• Thanks for the comment, Enzo! There’s something to be said for moderation, and also really contemplating the “why,” be it for low-tech or high-tech options. Your comment about Explain Everything is an interesting one. This is an app that I have used with my Grade 1’s and Kindergarten students. I think there’s something to be said for those students that ask to “just use paper and a pencil,” but then I’d also say, “why are we asking for Explain Everything?” Maybe we want to hear their thinking, or listen back to this thinking to help determine next steps. The student can still use paper and a pencil, but does Explain Everything take this low-tech option to another level, and is this other level important? I would ask many of these same questions when we take photographs, record a video, or make a PicCollage. Why capture this low-tech option? I wonder if low-tech and high-tech can exist in harmony more often: with technology not replacing a pencil and paper, per se, but extending this pencil/paper option. Thanks for writing a comment that allowed me to extend my thinking to another level as well. 🙂

      Aviva

  2. What about the role modelling of an adult
    always having a screen with them? I’m not sure they need screen time at schools being that so many children have literally hours before and after school. Technology has to be a part of life but I’m not sure what the balance should be….

    • These are great questions and interesting thoughts, Jane! I worry about the “adult role model” at school and at home. From conversation times to eating times, it’s hard for many adults to put down their devices (myself included). I know that when I go out for dinner, I always keep my device in my purse, as I really want that face-to-face discussion time without an iPad out. The same is true when I have family dinners. This is more challenging for me at school. Our Kindergarten Document relies on the assessment that comes from capturing the process of learning. Some educators do this by writing down conversations (with paper and a pen). I’m much slower this way, and I find it more challenging to document in this manner, so for me, this assessment requires the use of a device. This means, I’m usually holding an iPad in my hand. That said, I make choices (often fuelled by the requests of the students) on if I just take a photograph and listen and talk to the children to find out more about what they did (which I add later in my PicCollage), or if I record a video of the conversation. Sometimes this video is taken from afar (and I just listen), and sometimes, I interject with questions, wonders, etc. I really try to help show students that these devices are tools to capture learning. I don’t spend my time in the classroom answering emails, replying to texts, etc., as I try to model a different purpose for these tools. Maybe the purpose also matters. I think about this with the second part of your response. I’m not sure how we totally eliminate technology use from the school (or from the home), but I think we have to ask, why are the children using it? How are they using it? Are these tools being used as “gaming devices,” “learning tools,” “documentation options,” or all three, and what is really our purpose here? I worry about hours of time (especially straight) being spent on any device, be it at home or at school. Even as an adult, I sometimes find myself putting my device down on a table or a shelf because I need the technology break, and this is the way to ensure it. There is so much to think about when it comes to the use of these tools. Thank you, Jane, for giving me more to contemplate!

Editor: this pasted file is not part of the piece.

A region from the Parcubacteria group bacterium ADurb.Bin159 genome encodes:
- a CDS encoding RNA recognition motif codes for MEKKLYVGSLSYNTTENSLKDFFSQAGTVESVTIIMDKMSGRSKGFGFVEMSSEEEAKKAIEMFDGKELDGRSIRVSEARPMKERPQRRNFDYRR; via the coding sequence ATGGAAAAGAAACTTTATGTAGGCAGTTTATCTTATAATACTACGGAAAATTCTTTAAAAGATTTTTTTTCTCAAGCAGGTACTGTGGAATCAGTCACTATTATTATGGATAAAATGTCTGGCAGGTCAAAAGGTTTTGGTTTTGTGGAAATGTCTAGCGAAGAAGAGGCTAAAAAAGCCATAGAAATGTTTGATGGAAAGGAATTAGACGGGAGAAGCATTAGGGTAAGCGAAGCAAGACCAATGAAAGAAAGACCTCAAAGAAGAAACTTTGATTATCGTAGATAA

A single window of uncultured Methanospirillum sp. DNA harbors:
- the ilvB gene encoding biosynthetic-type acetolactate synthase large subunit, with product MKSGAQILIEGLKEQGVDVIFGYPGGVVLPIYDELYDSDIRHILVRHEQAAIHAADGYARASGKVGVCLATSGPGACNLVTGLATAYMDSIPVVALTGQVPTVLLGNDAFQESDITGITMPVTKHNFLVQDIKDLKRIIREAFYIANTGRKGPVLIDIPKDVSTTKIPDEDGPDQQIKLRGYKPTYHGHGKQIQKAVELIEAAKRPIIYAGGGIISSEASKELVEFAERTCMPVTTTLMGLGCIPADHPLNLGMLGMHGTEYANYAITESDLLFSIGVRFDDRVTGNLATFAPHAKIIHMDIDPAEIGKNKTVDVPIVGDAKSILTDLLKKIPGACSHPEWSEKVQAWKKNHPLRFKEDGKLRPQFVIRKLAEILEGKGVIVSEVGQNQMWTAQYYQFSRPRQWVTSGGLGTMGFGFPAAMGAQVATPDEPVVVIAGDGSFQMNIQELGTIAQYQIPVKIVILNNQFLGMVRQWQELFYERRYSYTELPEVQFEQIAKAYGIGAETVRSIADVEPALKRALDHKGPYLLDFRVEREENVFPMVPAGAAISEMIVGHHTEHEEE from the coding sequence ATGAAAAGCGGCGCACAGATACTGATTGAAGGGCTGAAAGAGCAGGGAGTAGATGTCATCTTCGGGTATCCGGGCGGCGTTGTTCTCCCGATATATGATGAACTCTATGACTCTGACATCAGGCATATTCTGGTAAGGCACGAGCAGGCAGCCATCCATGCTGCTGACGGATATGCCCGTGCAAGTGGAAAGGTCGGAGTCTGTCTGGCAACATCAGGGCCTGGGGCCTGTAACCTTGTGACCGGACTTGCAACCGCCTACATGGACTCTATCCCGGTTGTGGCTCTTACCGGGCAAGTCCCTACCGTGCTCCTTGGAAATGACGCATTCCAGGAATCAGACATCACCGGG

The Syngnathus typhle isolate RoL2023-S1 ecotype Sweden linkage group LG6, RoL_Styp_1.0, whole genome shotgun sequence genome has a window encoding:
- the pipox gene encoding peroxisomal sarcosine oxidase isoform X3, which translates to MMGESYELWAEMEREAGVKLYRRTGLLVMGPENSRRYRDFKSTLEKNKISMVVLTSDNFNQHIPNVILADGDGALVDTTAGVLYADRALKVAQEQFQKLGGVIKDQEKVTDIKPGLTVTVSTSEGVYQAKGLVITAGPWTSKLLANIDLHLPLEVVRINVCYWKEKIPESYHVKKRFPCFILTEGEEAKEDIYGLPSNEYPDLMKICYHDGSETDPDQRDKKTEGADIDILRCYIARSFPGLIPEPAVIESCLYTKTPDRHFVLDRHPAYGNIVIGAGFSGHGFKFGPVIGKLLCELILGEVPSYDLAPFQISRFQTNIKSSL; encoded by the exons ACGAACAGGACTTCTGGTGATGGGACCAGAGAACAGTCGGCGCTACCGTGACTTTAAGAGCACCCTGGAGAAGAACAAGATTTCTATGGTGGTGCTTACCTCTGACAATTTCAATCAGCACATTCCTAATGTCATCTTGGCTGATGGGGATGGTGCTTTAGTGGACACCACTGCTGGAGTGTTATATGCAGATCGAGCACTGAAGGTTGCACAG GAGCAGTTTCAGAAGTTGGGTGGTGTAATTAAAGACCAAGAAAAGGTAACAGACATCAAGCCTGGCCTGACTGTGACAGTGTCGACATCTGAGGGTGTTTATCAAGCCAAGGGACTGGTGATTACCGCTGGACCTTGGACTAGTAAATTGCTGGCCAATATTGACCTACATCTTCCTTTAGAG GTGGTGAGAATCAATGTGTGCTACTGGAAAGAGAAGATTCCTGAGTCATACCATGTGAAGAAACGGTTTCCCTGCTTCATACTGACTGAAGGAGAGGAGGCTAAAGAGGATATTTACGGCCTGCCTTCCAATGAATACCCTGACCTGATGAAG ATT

Aviva

  3. Lot’s of ideas bubble up from your post, Aviva … can a learner, well, learn while they are capturing learning? Does learning change [pos, neg, neutral] when the subject is aware of the lens? Can the lens replicate the nuanced sentiments inherent in the moment? Is it the moment, the information, or the immersion that is the message? Can the edu-documentarian remain in the moment while modeling a balanced use of edtech?

    I often grab photos of my kids without them noticing me, finding them in their moments has become my obsession. Uninterrupted captures seem to let me see my kids in different and wonderful ways. And though I love the smiling moment that blooms as they make eye contact with me I also cherish the vision of them in their natural state. Much of this media never gets posted to any social community and many times my kids are not aware of the depth of my process.